Subsequently, a final agreement was reached between Taeuber, Schab, and Ranschburg’s heirs, in the course of which the distribution of ownership of Gilhofer KG was rearranged. In 1952, catalogue no. 292 (“Zoology and Botany”) ended the first series of catalogues, which had been consecutively numbered since the company’s foundation nearly seventy years earlier. The new series, which was begun in the same year, has meanwhile reached no. 166 (“New Acquisitions, Summer 2007”).

It was with Rudolf Hoffmann’s entrance to Gilhofer in 1958 (he became sole proprietor in 1988) that the company managed to link up with its reputation of old. Due to his tireless travels and his exploration of new buying opportunities, “Gilhofer” once more became a recognized name in the international market, and the company’s position as the trade’s principal concern in Vienna was firmly established.8

Gilhofer celebrated its centenary in 1983, and at least in Vienna the company was once more synonymous with the rare book trade in general: the name was a household word requiring no further explanation.9 The correspondence concerning this anniversary alone takes up three archive folders. Among the congratulators were the international trade’s foremost antiquarians and the heads of the great libraries, as well as numerous private collectors and longtime friends of the business. One of the latter was the 83-year-old Otto Ranschburg, the “highly esteemed senior of the company”10 , who on September 20, 1983, sent his “dear friends” in Vienna his “very best wishes and congratulations”.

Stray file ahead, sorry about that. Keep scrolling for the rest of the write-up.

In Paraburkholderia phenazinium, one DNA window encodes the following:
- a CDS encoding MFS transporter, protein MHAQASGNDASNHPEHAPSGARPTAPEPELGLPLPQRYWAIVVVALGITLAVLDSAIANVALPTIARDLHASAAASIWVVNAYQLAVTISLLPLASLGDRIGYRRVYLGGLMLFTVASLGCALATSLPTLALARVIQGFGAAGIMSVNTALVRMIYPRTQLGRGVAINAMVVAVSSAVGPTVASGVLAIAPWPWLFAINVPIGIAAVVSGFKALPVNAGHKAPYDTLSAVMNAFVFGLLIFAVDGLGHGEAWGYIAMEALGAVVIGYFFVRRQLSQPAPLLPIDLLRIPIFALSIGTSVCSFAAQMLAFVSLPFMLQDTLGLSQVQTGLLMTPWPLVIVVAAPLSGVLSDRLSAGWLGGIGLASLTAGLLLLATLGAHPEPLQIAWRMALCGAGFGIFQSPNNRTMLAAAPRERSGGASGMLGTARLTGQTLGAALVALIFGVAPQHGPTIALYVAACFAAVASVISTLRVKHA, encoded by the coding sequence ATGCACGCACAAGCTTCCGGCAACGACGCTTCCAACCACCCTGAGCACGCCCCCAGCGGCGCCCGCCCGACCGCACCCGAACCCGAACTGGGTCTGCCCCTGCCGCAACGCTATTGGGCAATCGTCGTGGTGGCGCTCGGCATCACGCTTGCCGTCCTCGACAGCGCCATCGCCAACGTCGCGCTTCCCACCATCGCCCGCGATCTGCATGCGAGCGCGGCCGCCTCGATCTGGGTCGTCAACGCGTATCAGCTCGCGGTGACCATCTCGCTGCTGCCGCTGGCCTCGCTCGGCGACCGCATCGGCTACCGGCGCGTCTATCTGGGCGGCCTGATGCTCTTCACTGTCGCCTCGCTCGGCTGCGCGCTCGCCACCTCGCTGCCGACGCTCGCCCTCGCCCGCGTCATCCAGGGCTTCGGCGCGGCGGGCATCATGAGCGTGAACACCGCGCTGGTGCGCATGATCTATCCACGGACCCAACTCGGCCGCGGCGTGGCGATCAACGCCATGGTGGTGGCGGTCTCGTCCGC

1. The concern was registered on Sept. 25, 1883. Cf. „Gilhofer und Ranschburg“, in: Hupfer, Georg, Zur Geschichte des antiquarischen Buchhandels in Wien. M.A. thesis, Univ. Vienna, 2003, p. 149–153. 
  2. Cf. Eisenstein, Jacques, „Der Antiquariatsbuchhandel in Österreich und Ungarn“, in: Oesterreichisch-ungarische Buchhändler Correspondenz. Festnummer anläßlich des 50jährigen Bestehens. Vol I. Vienna, 1910, p. 62–69 (67). 
  3. Cf. Taeuber, Werner, „Hundert Jahre Gilhofer Wien“, in: Gilhofer Buch- und Kunstantiquariat Wien. Catalogue 132 (1983), p. 4–10. 
  4. Cf. Wiener Kommunal-Kalender und städtisches Jahrbuch. Vienna, 1912, p. 39. 
  5. Raschl, Thiemo. Zum Verkaufe der St. Pauler Gutenberg-Bibel. In: Gutenberg-Jahrbuch 6. Mainz: Verlag der Gutenberg-Gesellschaft 1931, S. 341–343. Cf. also Secher, Herbert Pierre, “Emil Secher and the Rare Book Trade”, in: Rare Books: Who Wants Them, Who Needs Them? University of Memphis, 1997. 
  6. “Perfect copy on vellum […] The finest copy in existence, according to the International Typographical Union” (Gutenberg Bible Census, online resource). 
  7. Cf. Schildorfer, A. and U. Simonlehner, “Arisierungen” im Falle der Buch- und Kunstantiquariate “Gilhofer und Ranschburg” und “Dr. Ignaz Schwarz”, p. 16 (www.murrayhall.com, term papers WS 2001/2002). 
  8. Cf. Endler, Franz, “Ein erstes Haus am Platz. Das Wiener Buch- und Kunstantiquariat Gilhofer feiert sein 100jähriges Bestehen”, in: Die Presse, 1/2 October 1983, Kunstszene VII. 
  9. Ibid. 
  10. Address of the reply letter by Hans Werner Taeuber and Rudolf Hoffmann, dated October 7, 1983. The correspondence also documents Otto Ranschburg’s participation in the preparation of the company history composed by Taeuber on the occasion of the centenary (letter dated April 13, 1983).